Tipperary Brigade Cap Badge

The 3rd Tipperary Brigade was one of approximately 80 such units that constituted the Irish Republican Army since the time of their formation from the Irish Volunteers, until after the Civil War. The Brigade was based in southern Tipperary and conducted its activities mainly in mid-Munster.

Sean Hogans Column , 3.rd Tipperary Brigade

Dan Breen wanted poster

The 3rd Tipperary Brigade was one of the most active during the War of Independence  The ambush led by Treacy, Robinson and Breen at Soloheadbeg  is generally acknowledged as the opening engagement of that war. Two members of the Royal Irish Constabulary, James McDonnell and Patrick O’Connell were killed in the attack. Breen has left apparently conflicting accounts of their intentions that day. One implies that the purpose of the confrontation was merely to capture explosives and detonators being escorted to a nearby quarry. The other, that the group intended killing the police escort in order to provoke a military response.

Treacy had stated to me that the only way of starting a war was to kill someone, and we wanted to start a war, so we intended to kill some of the police whom we looked upon as the foremost and most important branch of the enemy forces … The only regret that we had following the ambush was that there were only two policemen in it, instead of the six we had expected.

IRA Squad-Tipperary south

As a result of the action,martial law was declared in South Tipperary Tracey, Robinson and Breen relocated to Dublin and were associated with a unit known as The squad.. Tracey was eventually killed in an exchange of fire with a British secret service agent in Talbot street, while Breen and Robinson would later alternate between Tipperary and Dublin as the conflict continued.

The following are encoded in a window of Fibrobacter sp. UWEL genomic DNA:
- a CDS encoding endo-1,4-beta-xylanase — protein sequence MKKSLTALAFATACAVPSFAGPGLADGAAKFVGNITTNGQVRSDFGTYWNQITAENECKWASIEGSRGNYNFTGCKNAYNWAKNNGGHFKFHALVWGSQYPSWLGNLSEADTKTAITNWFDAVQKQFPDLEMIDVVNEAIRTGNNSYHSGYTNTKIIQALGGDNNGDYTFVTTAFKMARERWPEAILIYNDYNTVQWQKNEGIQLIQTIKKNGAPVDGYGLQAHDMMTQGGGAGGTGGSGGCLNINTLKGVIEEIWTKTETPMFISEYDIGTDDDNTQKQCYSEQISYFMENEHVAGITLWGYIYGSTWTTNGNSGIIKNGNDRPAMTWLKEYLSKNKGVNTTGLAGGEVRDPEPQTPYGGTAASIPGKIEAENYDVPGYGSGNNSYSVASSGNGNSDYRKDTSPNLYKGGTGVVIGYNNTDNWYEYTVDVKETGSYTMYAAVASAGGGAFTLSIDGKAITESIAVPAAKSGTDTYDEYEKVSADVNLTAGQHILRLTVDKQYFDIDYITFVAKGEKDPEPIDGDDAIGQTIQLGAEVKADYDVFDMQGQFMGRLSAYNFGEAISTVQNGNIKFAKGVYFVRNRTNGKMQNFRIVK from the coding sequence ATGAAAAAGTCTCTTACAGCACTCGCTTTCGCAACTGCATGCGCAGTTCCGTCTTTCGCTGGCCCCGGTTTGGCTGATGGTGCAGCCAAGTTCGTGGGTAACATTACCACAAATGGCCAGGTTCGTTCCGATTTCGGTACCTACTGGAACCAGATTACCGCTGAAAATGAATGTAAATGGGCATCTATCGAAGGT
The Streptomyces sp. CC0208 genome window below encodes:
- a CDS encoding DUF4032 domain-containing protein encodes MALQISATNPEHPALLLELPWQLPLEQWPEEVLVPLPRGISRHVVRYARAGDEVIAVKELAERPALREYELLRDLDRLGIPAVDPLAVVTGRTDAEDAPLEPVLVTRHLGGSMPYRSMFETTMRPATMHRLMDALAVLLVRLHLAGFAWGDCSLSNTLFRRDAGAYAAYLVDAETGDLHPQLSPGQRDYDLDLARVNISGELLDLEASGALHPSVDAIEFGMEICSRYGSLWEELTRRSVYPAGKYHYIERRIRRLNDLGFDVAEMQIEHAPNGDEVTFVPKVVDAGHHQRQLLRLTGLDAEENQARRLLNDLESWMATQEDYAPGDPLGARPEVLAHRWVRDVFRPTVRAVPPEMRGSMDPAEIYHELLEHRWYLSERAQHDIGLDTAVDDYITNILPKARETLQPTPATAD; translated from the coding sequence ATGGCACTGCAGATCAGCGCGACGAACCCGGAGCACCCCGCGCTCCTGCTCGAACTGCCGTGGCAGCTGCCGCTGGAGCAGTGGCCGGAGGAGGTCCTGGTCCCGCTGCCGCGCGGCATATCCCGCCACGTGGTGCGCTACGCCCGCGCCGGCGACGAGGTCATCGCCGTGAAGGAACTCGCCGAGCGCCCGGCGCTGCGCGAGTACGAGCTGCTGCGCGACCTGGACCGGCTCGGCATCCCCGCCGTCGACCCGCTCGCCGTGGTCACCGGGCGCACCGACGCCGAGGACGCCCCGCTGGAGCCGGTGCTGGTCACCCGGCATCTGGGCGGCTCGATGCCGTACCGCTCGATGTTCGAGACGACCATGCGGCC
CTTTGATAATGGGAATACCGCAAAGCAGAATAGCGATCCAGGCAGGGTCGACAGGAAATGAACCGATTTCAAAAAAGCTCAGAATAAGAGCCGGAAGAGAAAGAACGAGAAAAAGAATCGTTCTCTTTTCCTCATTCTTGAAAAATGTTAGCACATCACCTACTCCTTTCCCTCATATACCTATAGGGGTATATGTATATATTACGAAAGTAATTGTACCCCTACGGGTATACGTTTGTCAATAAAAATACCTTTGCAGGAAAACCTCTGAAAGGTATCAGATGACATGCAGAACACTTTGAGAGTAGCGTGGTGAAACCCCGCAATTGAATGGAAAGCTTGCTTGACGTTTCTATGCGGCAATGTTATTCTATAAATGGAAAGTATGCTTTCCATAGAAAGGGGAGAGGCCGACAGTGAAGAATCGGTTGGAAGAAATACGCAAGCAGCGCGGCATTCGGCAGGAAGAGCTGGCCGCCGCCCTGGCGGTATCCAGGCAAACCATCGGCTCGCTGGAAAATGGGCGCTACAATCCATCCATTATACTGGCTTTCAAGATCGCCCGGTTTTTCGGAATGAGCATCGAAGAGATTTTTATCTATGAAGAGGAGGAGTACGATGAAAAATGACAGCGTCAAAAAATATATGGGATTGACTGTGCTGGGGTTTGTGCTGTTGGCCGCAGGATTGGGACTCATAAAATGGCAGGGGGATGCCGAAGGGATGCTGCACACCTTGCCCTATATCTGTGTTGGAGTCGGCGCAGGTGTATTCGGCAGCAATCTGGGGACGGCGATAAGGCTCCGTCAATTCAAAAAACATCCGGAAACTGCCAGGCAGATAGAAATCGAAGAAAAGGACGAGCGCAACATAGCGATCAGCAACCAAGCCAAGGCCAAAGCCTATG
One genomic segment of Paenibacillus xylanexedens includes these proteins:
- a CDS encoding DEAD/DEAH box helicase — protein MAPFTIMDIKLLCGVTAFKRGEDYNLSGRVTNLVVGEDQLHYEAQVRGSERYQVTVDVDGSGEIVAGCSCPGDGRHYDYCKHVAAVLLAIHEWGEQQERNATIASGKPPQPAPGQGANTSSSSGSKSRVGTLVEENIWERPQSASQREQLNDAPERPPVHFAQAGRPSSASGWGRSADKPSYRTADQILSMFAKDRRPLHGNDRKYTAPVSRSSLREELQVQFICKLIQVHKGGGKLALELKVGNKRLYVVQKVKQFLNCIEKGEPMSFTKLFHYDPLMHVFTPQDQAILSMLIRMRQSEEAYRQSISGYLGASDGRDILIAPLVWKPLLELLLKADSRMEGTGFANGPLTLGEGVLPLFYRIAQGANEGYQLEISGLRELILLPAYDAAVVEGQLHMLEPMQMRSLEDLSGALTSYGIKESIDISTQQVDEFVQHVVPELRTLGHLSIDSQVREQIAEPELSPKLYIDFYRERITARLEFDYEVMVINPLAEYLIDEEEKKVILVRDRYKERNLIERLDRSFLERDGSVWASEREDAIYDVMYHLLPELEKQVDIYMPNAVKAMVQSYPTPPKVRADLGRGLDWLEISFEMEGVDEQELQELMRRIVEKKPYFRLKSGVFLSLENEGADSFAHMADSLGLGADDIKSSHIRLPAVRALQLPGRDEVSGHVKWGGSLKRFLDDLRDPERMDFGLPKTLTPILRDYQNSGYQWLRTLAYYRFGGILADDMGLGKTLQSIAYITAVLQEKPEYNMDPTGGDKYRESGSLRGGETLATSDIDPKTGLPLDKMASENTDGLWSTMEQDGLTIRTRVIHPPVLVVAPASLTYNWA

Civil War

Reservations about the Treaty caused division within the Brigade. Some members sided with the Provisional Government, (later the Irish Free state), while others remained neutral during the ensuing Civil War. The majority, including the flying column commander Dinny Lacey and Seumas Robinson, took the Republican side. Lacey was killed in action against Free State troops in 1923 in the Glen of Aherlow while Robinson was a General throughout the civil war.

Tipperary Brigade Men,

Sean Treacy

sean treacy signing in book mountjoy jail 1917

Galtee boy Dinny Lacey Killed during the civil war

3rd Tipperary Brigade Memorial

Knocklong Rescue

Knocklong Station

A member of the Soloheadbeg ambush party, Hogan was arrested on 12 May 1919 The three others (Treacy, Breen and Seamus Robinson) were joined by five men from IRA East Limerick Brigade (Ned Foley, Sean Lynch, John Joe O’Brien, Ned O’Brien, Jim Scanlon) in order to organise Hogan’s rescue.

Hogan was being transported by train to Cork on 13 May 1919, and the men, lead by Treacy, boarded the train in Knocklong. A close-range shoot-out followed on the train. Treacy and Breen were seriously wounded in the gun fight, two policemen died, but Hogan was rescued. He was spirited away to Knocklong village where his handcuffs were cleaved by Sean Lynch.

MANY THANKS TO GER RYAN FOR THE USE OF SOME OF THE IMAGES. HIS SITE IS AT  http://www.tipperarybrigade.com/

9 Comments

  1. Owen Purcell March 17, 2014 at 11:26 pm

    I’m looking for info on the Mary Willies ambush. My father, Willie was there and his brothers Dick and Mick. Would like to know exactly what happened as what he told me as a youngster was a lot less detailed then when I visited Mary willies and talk to some friends. He grew up about 100yds up the road from the pub. Thanks for anything you can provide.

    • maher1905 August 4, 2014 at 1:35 pm